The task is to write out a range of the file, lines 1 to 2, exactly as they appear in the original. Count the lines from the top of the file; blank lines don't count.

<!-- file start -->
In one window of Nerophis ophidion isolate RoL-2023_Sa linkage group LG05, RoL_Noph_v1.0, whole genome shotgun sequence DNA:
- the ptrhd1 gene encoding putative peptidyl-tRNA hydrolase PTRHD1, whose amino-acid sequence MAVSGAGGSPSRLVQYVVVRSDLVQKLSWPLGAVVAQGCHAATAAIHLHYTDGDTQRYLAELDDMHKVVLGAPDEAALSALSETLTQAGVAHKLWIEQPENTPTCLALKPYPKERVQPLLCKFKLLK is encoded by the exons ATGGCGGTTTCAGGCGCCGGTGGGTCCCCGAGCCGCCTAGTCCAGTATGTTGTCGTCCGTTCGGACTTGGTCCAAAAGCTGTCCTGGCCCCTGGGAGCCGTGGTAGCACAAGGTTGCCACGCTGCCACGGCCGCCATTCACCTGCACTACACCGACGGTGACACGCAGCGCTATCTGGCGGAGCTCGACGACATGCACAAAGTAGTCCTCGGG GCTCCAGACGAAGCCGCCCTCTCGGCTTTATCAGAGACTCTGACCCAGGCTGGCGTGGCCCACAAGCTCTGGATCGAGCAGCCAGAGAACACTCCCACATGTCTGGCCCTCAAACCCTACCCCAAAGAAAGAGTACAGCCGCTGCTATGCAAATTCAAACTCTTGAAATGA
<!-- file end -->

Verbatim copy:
In one window of Nerophis ophidion isolate RoL-2023_Sa linkage group LG05, RoL_Noph_v1.0, whole genome shotgun sequence DNA:
- the ptrhd1 gene encoding putative peptidyl-tRNA hydrolase PTRHD1, whose amino-acid sequence MAVSGAGGSPSRLVQYVVVRSDLVQKLSWPLGAVVAQGCHAATAAIHLHYTDGDTQRYLAELDDMHKVVLGAPDEAALSALSETLTQAGVAHKLWIEQPENTPTCLALKPYPKERVQPLLCKFKLLK is encoded by the exons ATGGCGGTTTCAGGCGCCGGTGGGTCCCCGAGCCGCCTAGTCCAGTATGTTGTCGTCCGTTCGGACTTGGTCCAAAAGCTGTCCTGGCCCCTGGGAGCCGTGGTAGCACAAGGTTGCCACGCTGCCACGGCCGCCATTCACCTGCACTACACCGACGGTGACACGCAGCGCTATCTGGCGGAGCTCGACGACATGCACAAAGTAGTCCTCGGG GCTCCAGACGAAGCCGCCCTCTCGGCTTTATCAGAGACTCTGACCCAGGCTGGCGTGGCCCACAAGCTCTGGATCGAGCAGCCAGAGAACACTCCCACATGTCTGGCCCTCAAACCCTACCCCAAAGAAAGAGTACAGCCGCTGCTATGCAAATTCAAACTCTTGAAATGA